Language selection

Marine transportation safety investigation M17P0052

This investigation has been completed. The report was released on 2 August 2018.

Table of contents

Capsizing and sinking of fishing vessel Miss Cory

Fishing vessel Miss Cory
Strait of Georgia, British Columbia

View final report

The occurrence

On 06 March 2017 at approximately 1545 Pacific Standard Time, the fishing vessel Miss Cory, while seining for herring with 5 people on board, took on water, capsized, and sank in the Strait of Georgia, British Columbia. As the Miss Cory capsized, 4 people transferred to the fishing vessel Proud Venture, whose crew was helping to harvest the fish. One person who was in the engine room at the time of the capsizing was subsequently reported missing. Minor pollution was reported.

Media materials

News release


Inadequate stability information led to the March 2017 capsizing and sinking of the fishing vessel Miss Cory in British Columbia
Read the news release

Deployment notice


TSB deploys a team to Comox, British Columbia, following the capsizing of a fishing vessel
Richmond, British Columbia, 07 March 2017 — The Transportation Safety Board of Canada (TSB) is deploying a team of investigators to Comox, British Columbia, to investigate the capsizing and sinking of the fishing vessel Miss Cory. The TSB will gather information and assess the occurrence.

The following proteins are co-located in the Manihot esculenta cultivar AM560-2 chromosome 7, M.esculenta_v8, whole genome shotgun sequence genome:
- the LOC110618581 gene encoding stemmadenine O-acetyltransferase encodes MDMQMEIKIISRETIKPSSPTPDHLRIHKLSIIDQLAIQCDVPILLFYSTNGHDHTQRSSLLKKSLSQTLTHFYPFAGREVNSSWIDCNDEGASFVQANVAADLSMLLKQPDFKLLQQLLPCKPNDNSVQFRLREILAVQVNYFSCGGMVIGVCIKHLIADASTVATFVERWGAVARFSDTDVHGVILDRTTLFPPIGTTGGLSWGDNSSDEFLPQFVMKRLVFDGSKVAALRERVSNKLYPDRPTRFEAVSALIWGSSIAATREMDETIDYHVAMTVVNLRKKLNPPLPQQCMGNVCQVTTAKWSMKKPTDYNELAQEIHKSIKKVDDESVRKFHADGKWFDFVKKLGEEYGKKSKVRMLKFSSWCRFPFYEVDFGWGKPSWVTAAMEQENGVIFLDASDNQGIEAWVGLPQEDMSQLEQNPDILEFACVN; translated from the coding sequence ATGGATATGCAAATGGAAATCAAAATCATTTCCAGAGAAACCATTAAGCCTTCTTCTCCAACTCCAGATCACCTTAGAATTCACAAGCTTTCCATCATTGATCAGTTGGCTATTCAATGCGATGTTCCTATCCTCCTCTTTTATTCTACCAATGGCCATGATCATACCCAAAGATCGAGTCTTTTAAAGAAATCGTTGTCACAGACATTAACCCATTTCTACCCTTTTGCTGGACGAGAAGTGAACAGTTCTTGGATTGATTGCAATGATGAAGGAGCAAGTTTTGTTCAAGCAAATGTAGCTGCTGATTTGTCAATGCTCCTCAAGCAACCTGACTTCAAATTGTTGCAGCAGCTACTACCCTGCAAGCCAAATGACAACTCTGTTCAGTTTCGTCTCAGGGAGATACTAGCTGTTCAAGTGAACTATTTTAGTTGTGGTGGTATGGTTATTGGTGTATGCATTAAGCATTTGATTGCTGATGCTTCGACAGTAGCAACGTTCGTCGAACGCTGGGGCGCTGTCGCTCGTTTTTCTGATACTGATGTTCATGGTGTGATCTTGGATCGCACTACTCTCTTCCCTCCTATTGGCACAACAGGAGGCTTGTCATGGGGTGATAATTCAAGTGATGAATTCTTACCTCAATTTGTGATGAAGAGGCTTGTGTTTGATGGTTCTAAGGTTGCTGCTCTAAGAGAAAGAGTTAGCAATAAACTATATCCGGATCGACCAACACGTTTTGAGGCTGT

Investigation information

Map showing the location of the occurrence


Photo of Clinton Rebeiro

Clinton Rebeiro started his career as a Deck Officer and currently holds a Transport Canada Master Mariner Certificate of Competency. In his 25 years of experience in the marine industry, Mr. Rebeiro has worked in several positions, both sea-going and shore bases, with ExxonMobil, Shell, and BC Ferries. His experience includes working with tankers, LNG carriers, and Ro-Ro passenger ferries, as well as piloting, commercial operations and ship vetting.

  Download high-resolution photos from the TSB Flickr page.

Class of investigation

This is a class 3 investigation. These investigations analyze a small number of safety issues, and may result in recommendations. Class 3 investigations are generally completed within 450 days. For more information, see the Policy on Occurrence Classification.

TSB investigation process

There are 3 phases to a TSB investigation

  1. Field phase: a team of investigators examines the occurrence site and wreckage, interviews witnesses and collects pertinent information.
  2. Examination and analysis phase: the TSB reviews pertinent records, tests components of the wreckage in the lab, determines the sequence of events and identifies safety deficiencies. When safety deficiencies are suspected or confirmed, the TSB advises the appropriate authority without waiting until publication of the final report.
  3. Report phase: a confidential draft report is approved by the Board and sent to persons and corporations who are directly concerned by the report. They then have the opportunity to dispute or correct information they believe to be incorrect. The Board considers all representations before approving the final report, which is subsequently released to the public.

For more information, see our Investigation process page.

The TSB is an independent agency that investigates air, marine, pipeline, and rail transportation occurrences. Its sole aim is the advancement of transportation safety. It is not the function of the Board to assign fault or determine civil or criminal liability.